Gensco Handles RN 600px2Gensco Decal – Photo Courtesy of Randall Nelson

 Gensco stamped their brand information on most of their blades. (They etched it on some of the narrower blades.) Here is an example of a Gensco stamp running lengthwise along the chisel blade. The stamp reads “ESKILTUNASTEEL” | “GENSCO” | “MADE IN SWEDEN”.

Gensco Wood H Stamp 1 600px2 Blade Stamp on Birch-Handled Gensco

This blade stamp reads the same as the one above, but runs across the width of this wider blade.

Gensco Wood H Stamp 2 600px1Blade Stamp on Wider Birch-Handled Gensco

Some narrower Gensco blades were etched rather than stamped, as shown below. The stamp reads “ESKILTUNASTEEL” | “MADE IN SWEDEN”.

Gensco Wood H Etch 1 600px1Etched Blade Stamp on Narrow Wood-Handled Gensco

Here is an example of a box used to ship wood-handled Gensco chisels some time between 1946 and 1950. The front of the box shows a masur birch-handled chisel, complete with a steel ring on the top. There are also “Esteel” logos on the paper tape wrapped around the centre of the box.

Gensco Boxes 600px b3

Here is a closer look at one of the “Esteel” logos on the tape.

Gensco Boxes 600px b1

This early box had “GENERAL STEEL WAREHOUSE Co. INC.” | “CHICAGO 39 ILL.” printed below the logo in the upper left corner.

Popular Mechanics ads in the U.S. show that the wood-handled Gensco chisels were replaced by ones with yellow plastic handles in 1950.

According to the ad below, the chisels were available in the 11 sizes from 1/4″ up to 2″. Although not stated in the ad, these sizes included: 1/4″, 5/16″, 3/8″, 1/2″, 5/8″,  3/4″, 7/8″, 1″, 1-1/4″, 1-1/2″, 2″.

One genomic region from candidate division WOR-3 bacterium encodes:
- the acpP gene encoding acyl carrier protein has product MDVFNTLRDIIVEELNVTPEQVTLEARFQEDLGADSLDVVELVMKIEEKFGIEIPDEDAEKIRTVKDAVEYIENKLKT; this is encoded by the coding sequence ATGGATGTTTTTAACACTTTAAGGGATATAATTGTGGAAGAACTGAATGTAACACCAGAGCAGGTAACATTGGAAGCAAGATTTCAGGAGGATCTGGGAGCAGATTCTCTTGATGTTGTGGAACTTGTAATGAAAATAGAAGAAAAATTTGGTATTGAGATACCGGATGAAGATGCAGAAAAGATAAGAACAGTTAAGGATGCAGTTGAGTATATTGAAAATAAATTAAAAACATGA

Gensco Ad - PM a7April 1950 – Popular Mechanics

 A close look at the handle reveals that the printing on the plastic handle says “GENSCO – CHICAGO”. And the stamp on the front of the blade, although blurry, reads “MADE IN SWEDEN”. I think that both of these imprints may have been artistic interpretation only. I have never seen Gensco chisels with those handle or blade imprints. Still, I can’t say with 100% certainty that those imprints don’t exist.

Gensco Ad Label 1 600px a1

I believe that the early handle stamp on the Gensco yellow plastic chisels looks like the one below. It’s printed from the bottom of the chisel handle to the top and reads “SWEDISH <GENSCO logo> STEEL”. I haven’t seen a lot of these handle stamps around and I believe that they were only made sometime between 1950 and 1952.

Gensco Early Label 600px a1Early Gensco handle stamp 

Gensco Early Label 600px a2Closeup of early Gensco handle stamp

By January 1952 the imprint on the Gensco chisel handles had changed. They were now oriented from left to right on the plastic handle and read  <GENSCO logo> | “SWEDISH” | “STEEL”.

Gensco Ad - PM a6January 1952 – Popular Mechanics